CAM blogs

CAM Meets Alison Hunt

Alison Hunt.

Gloucestershire based OrthoPets Europe, was launched in mid 2009 by Alison & Rod Hunt, as an evolution of their 10 years in the field of canine rehabilitation. As the European arm of Denver, Colorado based OrthoPets LLC, the operation is part of the team who have established themselves as industry leaders in Veterinary Orthotic & Prosthetic solutions.

Alison kindly agreed to answer the following questions:

What are your feelings on how we currently manage this common debilitating condition in dogs?

In short – badly… but improving. Historically, support and advice from one’s Vet has been limited and generally not overly helpful. That is beginning to change, but is still not always as useful as one would wish.  NSAID’s shouldn’t always be the first line of defence, although they obviously have their place in managing arthritis.  Supplements aren’t a proven solution, but providing they don’t cause harm are an option and often their success is based on the owner’s perception of how much they help. Modified lifestyle is obviously vital and an integral part of a multi-modal approach, but this is often the last area to be considered.


As a company supporting owners of arthritic dogs, what do you feel is essential for managing canine arthritis effectively?

Education – Initially for the Vet so they are then able to educate the dog owner. There is almost an inevitability about arthritis occurring in our dogs and increasingly at a much younger age.

But why aren’t we considering their lifestyle before the problem crops up? As young dogs, we shouldn’t let them jump out of 4 x 4’s, use ball throwers or throw anything that will encourage them to come to an abrupt stop on picking something up, avoid handbrake turns which only encourages hindquarter traumas. But my dog enjoys it you say? Only until you have to stop it altogether! So what is better, moderated but still fun exercise with activities that require the nose and brain to be used, or pure physical exercise that ultimately won’t wear them out anyway?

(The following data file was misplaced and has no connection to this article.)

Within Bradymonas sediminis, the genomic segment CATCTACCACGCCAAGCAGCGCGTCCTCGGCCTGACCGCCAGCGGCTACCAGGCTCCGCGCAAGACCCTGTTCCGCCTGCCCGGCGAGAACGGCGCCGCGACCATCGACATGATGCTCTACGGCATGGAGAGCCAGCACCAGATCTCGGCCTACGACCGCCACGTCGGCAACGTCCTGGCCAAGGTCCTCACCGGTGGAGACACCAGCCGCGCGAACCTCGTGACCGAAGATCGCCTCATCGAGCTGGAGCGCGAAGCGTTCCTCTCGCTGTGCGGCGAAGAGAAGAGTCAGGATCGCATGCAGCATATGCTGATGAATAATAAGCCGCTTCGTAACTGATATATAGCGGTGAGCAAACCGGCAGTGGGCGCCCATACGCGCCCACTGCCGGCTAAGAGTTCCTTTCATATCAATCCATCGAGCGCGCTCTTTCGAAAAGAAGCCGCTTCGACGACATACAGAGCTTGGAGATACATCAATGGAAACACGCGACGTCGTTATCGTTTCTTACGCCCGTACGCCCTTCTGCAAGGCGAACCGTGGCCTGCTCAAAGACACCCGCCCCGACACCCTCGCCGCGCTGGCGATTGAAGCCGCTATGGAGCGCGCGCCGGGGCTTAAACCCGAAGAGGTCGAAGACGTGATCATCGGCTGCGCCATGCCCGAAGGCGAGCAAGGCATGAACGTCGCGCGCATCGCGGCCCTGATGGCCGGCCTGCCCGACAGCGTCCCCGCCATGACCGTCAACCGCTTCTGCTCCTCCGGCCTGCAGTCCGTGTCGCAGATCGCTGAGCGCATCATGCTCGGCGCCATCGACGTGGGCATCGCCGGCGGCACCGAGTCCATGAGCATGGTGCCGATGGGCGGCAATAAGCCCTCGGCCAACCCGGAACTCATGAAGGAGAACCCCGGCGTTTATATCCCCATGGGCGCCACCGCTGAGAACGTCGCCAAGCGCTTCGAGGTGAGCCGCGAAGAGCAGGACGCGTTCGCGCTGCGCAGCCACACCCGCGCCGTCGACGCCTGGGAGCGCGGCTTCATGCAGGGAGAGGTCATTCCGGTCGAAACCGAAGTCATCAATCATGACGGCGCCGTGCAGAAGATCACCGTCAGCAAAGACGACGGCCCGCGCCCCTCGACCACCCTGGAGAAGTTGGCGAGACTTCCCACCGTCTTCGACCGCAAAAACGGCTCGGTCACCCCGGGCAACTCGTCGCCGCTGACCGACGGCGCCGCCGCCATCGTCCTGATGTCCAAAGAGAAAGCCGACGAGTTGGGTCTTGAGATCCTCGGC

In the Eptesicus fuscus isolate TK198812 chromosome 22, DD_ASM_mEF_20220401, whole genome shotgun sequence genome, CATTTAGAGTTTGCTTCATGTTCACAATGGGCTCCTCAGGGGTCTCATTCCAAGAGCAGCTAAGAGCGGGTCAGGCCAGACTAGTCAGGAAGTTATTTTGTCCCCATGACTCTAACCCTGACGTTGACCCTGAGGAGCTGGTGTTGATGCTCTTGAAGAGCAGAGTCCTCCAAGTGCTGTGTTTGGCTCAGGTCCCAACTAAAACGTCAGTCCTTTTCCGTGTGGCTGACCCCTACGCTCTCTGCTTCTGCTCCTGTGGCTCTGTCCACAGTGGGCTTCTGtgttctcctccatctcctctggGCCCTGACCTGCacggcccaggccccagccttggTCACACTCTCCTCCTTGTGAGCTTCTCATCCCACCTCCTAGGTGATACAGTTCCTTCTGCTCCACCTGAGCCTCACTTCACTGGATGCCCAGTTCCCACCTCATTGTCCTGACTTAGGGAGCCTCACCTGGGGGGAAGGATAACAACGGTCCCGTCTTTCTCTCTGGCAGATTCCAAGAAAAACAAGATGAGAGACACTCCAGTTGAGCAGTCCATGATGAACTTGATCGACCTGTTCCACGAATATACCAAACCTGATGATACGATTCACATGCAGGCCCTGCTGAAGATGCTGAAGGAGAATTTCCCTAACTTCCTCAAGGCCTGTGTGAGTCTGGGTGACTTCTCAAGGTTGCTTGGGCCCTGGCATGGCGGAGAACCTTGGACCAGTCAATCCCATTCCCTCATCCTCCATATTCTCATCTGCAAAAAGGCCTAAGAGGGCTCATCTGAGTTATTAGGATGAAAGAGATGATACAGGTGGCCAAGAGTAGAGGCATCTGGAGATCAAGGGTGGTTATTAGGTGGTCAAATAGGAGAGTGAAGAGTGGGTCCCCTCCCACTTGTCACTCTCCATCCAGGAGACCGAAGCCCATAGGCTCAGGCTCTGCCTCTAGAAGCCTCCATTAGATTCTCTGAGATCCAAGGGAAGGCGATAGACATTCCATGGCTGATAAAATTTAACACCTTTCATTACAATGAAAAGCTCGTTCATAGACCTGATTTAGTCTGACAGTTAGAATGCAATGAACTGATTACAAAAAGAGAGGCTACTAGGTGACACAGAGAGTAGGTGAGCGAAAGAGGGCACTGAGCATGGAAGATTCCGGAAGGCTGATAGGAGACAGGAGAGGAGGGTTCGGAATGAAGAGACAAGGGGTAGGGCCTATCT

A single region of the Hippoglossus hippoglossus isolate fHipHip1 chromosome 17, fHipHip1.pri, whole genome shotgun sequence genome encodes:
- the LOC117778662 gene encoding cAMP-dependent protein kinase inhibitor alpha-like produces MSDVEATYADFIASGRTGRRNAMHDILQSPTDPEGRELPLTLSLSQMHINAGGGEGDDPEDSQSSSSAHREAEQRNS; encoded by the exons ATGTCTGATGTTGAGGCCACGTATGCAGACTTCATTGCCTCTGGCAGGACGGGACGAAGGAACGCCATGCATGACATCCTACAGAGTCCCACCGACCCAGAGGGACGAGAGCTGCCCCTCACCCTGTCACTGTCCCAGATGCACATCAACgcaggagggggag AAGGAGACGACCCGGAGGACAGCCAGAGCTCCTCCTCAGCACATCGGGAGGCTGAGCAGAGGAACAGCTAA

Alongside this is of course their weight is as important to our dogs’ joint health as to our own. Another important consideration from a young age which works hand in hand with good quality nutrition.


How do you see treatment options for arthritis progressing over the next ten years?

It’s hard to predict what new breakthroughs might happen in future years, but considering  progress on human arthritis has been relatively slow for decades, it is likely that canine arthritis will follow suit. That said, with vets and owners being far more aware of the issue and considerably more knowledgeable, at the very least the management of arthritis in our dogs will be much easier to maintain.


If you could have the opportunity to give one tip/piece of advice to an owner with a dog suffering from arthritis, what would it be?

Lifestyle! Lifestyle! Lifestyle! Shorter, more frequent walks. Soft ground rather than hard. Weight management. Comfortable, supportive beds. A good quality harness to help with mobility. And be prepared to put yourself out – it’s time consuming, requires patience and understanding, but your dog will thank you for it a thousandfold!!!